“Over the past two years, the distance between us and society’s other urban poor has grown"
Lebanon’s economic crisis is creating a new class of hyper-marginalised. At extreme risk of being left behind, they continue to struggle for survival. In many cases, children are impacted the hardest.
Lebanon’s economic crisis is creating a new class of hyper-marginalised, those excluded from mainstream social, economic, educational, and cultural life and witnessing dwindling prospects of retaining contact with their community. At the extreme risk of being left behind, they continue to struggle for survival. In many cases, children are impacted the hardest.
“This year has been the most challenging in my life,” says mother-of-six Ajaib, before adding, “and I know a thing or two about the challenges life can throw in your face.”
A refugee from the conflict in her native Syria, Ajaib and her family have been living in the southern Lebanon city of Tyr for eight years. She suffered injuries resulting from a bomb explosion, and her husband remains traumatised by his war experiences. Today, he spends his time scouring local streets for scrap metal and plastic and regularly earns as little as the equivalent of a dollar a day. Many days he earns nothing at all.
We first met Ajaib in March 2021. At the time, she worked as a casual labourer in the fields that edge Tyr’s western limits. “I earn LBP15,000 a day”, she told us, adding, “it’s enough for one person, but I have to feed my family on this.”
Now, in November 2021, it’s been three months since she worked, and the baby she was expecting last time we met now lies swaddled in the corner of her home’s single room. Swiftly diagnosed with a heart condition, for Ajaib, any treatment is ruled out based on cost. “We have to decide on our priorities,” she insists, matter-of-factly.
Defining priorities has become increasingly difficult during 2021. With almost no income and none of it guaranteed, Ajaib and her family form part of the 91% of refugee households now falling below the extreme poverty line. In 2019, this figure stood at 73%.*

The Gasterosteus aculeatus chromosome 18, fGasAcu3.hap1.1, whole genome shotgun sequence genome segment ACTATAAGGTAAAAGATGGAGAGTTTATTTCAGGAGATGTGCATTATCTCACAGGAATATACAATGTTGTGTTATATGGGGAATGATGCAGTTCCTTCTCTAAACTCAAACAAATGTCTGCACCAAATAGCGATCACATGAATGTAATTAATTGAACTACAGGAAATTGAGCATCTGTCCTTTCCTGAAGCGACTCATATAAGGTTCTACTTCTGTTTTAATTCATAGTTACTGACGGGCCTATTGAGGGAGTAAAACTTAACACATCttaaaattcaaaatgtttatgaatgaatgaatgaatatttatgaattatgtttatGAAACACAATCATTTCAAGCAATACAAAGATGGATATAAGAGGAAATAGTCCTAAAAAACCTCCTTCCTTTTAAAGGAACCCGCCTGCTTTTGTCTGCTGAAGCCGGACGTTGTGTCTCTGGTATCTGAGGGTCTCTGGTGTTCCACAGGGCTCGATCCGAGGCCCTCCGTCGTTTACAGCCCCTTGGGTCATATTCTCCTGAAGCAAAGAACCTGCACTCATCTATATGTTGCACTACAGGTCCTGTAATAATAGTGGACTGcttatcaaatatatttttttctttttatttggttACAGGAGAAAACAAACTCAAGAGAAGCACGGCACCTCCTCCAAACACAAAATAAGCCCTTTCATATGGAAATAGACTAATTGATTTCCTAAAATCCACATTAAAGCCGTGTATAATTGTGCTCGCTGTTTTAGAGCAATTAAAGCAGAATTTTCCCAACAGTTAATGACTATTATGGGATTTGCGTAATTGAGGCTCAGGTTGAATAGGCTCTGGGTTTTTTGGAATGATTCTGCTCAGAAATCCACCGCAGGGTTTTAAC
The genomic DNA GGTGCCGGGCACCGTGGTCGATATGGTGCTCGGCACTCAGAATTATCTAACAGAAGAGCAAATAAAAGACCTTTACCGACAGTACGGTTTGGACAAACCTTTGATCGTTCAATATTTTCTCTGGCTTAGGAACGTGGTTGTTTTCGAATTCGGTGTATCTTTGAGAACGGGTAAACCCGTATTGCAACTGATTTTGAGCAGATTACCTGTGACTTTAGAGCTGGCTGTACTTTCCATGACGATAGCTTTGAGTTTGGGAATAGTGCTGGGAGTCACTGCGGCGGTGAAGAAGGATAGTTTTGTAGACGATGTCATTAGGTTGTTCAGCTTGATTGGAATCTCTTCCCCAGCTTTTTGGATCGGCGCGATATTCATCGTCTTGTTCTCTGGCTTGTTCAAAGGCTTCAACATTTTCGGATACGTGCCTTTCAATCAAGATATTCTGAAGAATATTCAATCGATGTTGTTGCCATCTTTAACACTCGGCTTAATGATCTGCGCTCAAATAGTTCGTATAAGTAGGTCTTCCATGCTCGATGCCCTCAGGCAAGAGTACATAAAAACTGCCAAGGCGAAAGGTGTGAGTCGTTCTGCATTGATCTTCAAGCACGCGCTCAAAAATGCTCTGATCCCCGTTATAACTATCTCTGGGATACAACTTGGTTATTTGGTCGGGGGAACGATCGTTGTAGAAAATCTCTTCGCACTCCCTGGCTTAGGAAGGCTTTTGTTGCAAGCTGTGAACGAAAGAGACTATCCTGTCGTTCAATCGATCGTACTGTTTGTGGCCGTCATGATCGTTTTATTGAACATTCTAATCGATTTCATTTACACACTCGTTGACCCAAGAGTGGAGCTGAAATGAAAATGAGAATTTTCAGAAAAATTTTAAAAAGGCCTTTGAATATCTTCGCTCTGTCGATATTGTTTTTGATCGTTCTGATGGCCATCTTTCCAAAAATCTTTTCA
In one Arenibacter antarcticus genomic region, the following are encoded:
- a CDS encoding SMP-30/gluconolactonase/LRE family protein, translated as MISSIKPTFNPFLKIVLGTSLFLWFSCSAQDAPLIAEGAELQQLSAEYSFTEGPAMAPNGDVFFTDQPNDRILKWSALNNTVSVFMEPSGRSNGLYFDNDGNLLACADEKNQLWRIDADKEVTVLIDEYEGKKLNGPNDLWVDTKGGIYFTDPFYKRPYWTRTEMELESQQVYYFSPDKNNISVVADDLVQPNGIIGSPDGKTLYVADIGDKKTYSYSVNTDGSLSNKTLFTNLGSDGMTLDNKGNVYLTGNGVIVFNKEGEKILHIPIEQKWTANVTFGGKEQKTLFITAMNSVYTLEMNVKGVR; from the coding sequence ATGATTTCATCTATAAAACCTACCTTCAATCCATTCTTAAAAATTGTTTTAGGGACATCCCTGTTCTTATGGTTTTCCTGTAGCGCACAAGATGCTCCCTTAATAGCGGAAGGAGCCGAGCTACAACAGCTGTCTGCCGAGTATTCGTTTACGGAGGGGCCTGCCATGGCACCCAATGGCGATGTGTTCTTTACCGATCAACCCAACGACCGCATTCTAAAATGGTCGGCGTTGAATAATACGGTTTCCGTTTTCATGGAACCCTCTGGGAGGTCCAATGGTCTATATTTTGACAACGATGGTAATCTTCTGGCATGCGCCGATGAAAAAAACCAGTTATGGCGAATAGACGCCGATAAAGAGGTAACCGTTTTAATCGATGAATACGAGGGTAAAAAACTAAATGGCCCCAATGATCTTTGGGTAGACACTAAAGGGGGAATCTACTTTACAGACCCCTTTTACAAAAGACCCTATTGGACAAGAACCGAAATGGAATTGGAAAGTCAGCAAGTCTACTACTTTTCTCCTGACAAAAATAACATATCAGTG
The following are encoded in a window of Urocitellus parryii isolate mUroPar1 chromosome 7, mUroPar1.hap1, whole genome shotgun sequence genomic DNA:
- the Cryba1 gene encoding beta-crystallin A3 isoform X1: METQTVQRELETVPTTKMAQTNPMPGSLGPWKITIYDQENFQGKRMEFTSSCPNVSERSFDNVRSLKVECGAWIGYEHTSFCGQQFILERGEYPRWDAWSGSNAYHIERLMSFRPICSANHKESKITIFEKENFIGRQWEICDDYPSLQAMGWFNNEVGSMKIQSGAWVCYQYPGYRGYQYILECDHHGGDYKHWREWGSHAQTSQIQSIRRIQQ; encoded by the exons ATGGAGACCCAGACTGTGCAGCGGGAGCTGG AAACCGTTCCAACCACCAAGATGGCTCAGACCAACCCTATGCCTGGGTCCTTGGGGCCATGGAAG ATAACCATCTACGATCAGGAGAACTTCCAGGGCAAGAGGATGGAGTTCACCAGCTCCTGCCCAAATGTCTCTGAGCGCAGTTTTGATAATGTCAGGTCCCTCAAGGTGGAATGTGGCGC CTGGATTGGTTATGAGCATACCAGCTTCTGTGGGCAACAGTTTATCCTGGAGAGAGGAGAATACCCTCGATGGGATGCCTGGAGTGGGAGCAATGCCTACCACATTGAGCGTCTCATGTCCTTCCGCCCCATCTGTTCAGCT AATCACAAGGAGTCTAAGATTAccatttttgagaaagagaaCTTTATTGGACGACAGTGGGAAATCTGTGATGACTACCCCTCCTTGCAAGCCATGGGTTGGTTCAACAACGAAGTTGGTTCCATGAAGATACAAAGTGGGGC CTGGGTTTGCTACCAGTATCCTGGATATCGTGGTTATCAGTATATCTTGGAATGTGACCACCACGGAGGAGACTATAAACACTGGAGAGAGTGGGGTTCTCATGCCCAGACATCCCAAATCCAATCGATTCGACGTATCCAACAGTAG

They’re hungry but not starving. However, Ajaib confides in how her children have become accustomed to missing meals and how she will often go from one day to the next without eating.
Amongst her community, 71% of households are now eating a lesser amount, and 9% of female head of households admit to missing meals to allow their children to eat.*
She’s more concerned about her older children’s health.
“They’re getting sick far more regularly than they used to,” she notes. With no mains water supply and poor sanitation, the question of whether to purchase enough water to wash with, buy water to drink, or use the money for food, is one with no ideal answer.
Although Ajaib’s children are still young, she talks of neighbours who send their children – some as young as seven - out to work in the hope of boosting the family income. Already her children have dropped out of school, making the likelihood of their choosing to spend their days working when an opportunity arises.
"The distance between us and society’s other urban poor has grown. I don’t recognise my life any longer”
Hawking bottles of water and packs of tissues is seen as the easiest route to street trading. For Ajaib, the risks are high. “I’ve heard many tales of theft and violence against children on the streets around here,” she says before adding that she hopes she’ll never need to see her children selling or begging on the streets.
Around 5% of refugee children are currently engaged in labour – up from 2% in 2019. As the economic crisis bites deeper into society, it hurts children the most.
“I don’t see any way out of our dilemma,” Ajaib says. “We had six years of hardship in Lebanon, but somehow we managed. Over the past two years, the distance between us and society’s other urban poor has grown. I don’t recognise my life any longer”.
Driven by the needs of those affected by the crisis, UNICEF has refocused its efforts to reach more families struggling to afford even the most essential items. Ajaib’s family receives psychosocial support by being part of a parental support programme - implemented by UNICEF partner Terre des Hommes Lausanne - to help get the children back to schools and avoid child labour.
UNICEF has enhanced social assistance and provides emergency support to avoid the collapse of the public water services. It supports thousands of children to ensure access to education, healthcare, and child protection services. Yet, the needs are massive, and UNICEF needs more support to reach more vulnerable children.
* source: VASyR_2021